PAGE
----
How to write great QA documentation for your mobile app

Peter Simic
11 minutes
Reading time

Quality assurance (QA) is an essential part of the development life cycle of an app, as it ensures the product meets the desired standards and requirements.

One part of the QA process is writing documentation—a set of written records that provide detailed information about the software quality, testing activities, and methods, among other things.

These documents can help ensure the testing phase of development runs smoothly and consistently, affecting the quality of the finished product as a result.

To help you understand what makes great QA documentation, in this article, we’ll guide you through the process of creating these documents.

Design a test plan

The first step in writing detailed QA documentation is to write a document outlining all the plans surrounding the testing phase of development.

This document is called a test plan, and a well-written one can set the stage for the entire testing process, outlining the goals, responsibilities, and expectations of everyone involved in the software testing life cycle (STLC).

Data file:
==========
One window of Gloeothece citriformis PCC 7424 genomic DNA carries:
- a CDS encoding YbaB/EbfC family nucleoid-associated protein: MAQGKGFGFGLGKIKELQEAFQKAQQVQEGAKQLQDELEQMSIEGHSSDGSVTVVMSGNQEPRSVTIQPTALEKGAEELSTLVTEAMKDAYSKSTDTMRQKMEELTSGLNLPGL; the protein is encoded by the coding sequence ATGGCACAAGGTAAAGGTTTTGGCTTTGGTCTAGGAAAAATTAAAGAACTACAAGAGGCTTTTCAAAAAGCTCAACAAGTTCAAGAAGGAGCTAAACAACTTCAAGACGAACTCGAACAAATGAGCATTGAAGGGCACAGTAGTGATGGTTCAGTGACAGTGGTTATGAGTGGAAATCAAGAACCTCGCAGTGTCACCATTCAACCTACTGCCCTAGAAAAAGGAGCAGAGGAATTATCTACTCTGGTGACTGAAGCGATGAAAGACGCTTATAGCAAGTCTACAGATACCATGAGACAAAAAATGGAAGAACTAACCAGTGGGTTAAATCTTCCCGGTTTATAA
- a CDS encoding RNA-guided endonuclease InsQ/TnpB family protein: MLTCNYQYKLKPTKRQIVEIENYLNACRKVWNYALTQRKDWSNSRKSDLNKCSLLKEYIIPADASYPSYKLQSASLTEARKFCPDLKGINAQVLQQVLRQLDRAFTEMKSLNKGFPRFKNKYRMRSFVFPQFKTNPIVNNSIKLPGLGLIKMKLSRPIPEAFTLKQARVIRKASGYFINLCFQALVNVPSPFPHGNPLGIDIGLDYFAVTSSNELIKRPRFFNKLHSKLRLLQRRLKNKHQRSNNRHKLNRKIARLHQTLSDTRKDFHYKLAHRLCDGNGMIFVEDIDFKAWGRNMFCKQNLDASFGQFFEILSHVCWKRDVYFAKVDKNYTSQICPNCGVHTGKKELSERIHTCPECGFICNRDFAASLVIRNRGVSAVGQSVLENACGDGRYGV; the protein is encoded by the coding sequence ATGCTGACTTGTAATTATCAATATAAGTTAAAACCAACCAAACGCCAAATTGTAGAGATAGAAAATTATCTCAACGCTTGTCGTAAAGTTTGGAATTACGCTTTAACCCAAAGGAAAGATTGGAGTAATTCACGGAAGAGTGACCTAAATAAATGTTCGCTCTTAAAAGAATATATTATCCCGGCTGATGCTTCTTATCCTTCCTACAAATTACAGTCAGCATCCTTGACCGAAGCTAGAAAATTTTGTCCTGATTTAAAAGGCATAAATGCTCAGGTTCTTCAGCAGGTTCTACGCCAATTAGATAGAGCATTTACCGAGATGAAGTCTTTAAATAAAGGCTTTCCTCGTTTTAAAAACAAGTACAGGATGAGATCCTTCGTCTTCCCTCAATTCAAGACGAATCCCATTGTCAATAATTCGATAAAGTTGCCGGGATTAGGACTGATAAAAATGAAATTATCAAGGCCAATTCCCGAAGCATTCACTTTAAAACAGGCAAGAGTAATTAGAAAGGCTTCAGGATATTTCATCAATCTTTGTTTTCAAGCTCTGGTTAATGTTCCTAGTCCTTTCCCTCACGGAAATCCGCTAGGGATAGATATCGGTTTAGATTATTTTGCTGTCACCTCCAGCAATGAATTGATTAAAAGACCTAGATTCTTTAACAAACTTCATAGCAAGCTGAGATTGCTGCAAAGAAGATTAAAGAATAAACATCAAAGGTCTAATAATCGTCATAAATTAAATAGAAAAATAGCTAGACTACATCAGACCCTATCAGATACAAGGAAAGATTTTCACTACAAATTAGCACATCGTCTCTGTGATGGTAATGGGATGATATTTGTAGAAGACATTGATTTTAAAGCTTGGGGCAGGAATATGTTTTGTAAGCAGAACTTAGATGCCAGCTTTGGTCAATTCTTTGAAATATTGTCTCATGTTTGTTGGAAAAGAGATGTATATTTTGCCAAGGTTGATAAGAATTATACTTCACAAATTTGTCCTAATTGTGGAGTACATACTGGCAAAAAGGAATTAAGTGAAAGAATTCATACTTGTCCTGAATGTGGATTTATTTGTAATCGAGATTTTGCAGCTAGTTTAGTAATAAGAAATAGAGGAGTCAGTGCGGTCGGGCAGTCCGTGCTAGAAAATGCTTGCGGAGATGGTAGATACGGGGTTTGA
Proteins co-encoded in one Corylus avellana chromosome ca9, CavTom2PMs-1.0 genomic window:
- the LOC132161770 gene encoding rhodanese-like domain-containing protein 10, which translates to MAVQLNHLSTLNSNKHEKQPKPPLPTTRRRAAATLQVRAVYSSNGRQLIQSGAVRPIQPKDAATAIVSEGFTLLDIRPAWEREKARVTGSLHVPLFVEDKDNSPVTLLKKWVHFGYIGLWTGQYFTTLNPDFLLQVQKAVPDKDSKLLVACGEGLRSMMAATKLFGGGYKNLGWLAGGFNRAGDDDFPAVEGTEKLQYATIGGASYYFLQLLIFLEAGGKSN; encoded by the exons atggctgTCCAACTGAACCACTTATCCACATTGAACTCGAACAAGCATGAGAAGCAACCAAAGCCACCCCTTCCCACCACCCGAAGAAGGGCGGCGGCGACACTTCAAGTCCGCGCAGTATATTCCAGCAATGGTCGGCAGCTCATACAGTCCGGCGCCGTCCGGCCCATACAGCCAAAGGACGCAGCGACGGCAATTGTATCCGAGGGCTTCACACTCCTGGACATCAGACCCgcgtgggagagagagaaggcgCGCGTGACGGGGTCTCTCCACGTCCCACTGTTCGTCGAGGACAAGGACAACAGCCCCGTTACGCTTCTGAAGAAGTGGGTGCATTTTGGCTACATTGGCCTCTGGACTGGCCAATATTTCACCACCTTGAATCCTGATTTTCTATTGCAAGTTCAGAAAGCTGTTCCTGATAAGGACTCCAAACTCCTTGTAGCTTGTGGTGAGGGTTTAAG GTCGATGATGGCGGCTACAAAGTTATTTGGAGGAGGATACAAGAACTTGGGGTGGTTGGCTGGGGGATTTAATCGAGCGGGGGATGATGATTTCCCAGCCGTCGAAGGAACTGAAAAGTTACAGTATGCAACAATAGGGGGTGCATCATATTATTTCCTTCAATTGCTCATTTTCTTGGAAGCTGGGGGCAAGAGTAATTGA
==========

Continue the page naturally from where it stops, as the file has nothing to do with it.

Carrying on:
Before committing to any testing procedures, testers and other professionals need to have a clear understanding of what is required from them—a sort of blueprint for the actions that need to be taken.

Therefore, a test plan has numerous components that cover these areas:

Test plan attributes
Source: Javatpoint

The test plan includes detailed information about what needs to be done, how and when it should be done, and who is responsible for doing it—highlighting all the testing efforts that need to be undertaken.

It is a flexible document that can be changed according to the needs of the project but should always give comprehensive information about each of the attributes shown above.

For detailed information about each of them, you can check out this article.

Clearly, there are a lot of attributes to keep in mind, so following a helpful guideline when writing out the test plan is a good way to make this process easier.

Steps for creating a test plan
Illustration: Shake / Data: BrowserStack